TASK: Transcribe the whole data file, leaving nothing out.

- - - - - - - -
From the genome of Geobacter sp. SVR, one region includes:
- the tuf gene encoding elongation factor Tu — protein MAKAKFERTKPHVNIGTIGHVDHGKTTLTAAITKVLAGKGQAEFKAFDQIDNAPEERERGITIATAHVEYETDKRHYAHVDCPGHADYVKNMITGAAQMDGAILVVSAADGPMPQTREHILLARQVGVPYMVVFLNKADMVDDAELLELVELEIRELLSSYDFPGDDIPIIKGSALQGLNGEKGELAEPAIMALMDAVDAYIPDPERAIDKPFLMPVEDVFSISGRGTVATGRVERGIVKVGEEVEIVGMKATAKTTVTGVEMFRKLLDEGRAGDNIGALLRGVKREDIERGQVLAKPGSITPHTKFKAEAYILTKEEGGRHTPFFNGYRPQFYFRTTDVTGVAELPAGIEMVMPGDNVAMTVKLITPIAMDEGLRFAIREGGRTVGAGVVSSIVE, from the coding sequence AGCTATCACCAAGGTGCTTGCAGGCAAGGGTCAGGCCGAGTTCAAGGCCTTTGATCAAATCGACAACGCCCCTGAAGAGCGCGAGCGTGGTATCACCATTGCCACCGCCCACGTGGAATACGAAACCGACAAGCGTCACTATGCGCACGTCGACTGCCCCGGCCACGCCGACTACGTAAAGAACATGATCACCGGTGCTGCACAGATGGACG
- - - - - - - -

From the genome of Geobacter sp. SVR, one region includes:
- the tuf gene encoding elongation factor Tu — protein MAKAKFERTKPHVNIGTIGHVDHGKTTLTAAITKVLAGKGQAEFKAFDQIDNAPEERERGITIATAHVEYETDKRHYAHVDCPGHADYVKNMITGAAQMDGAILVVSAADGPMPQTREHILLARQVGVPYMVVFLNKADMVDDAELLELVELEIRELLSSYDFPGDDIPIIKGSALQGLNGEKGELAEPAIMALMDAVDAYIPDPERAIDKPFLMPVEDVFSISGRGTVATGRVERGIVKVGEEVEIVGMKATAKTTVTGVEMFRKLLDEGRAGDNIGALLRGVKREDIERGQVLAKPGSITPHTKFKAEAYILTKEEGGRHTPFFNGYRPQFYFRTTDVTGVAELPAGIEMVMPGDNVAMTVKLITPIAMDEGLRFAIREGGRTVGAGVVSSIVE, from the coding sequence AGCTATCACCAAGGTGCTTGCAGGCAAGGGTCAGGCCGAGTTCAAGGCCTTTGATCAAATCGACAACGCCCCTGAAGAGCGCGAGCGTGGTATCACCATTGCCACCGCCCACGTGGAATACGAAACCGACAAGCGTCACTATGCGCACGTCGACTGCCCCGGCCACGCCGACTACGTAAAGAACATGATCACCGGTGCTGCACAGATGGACG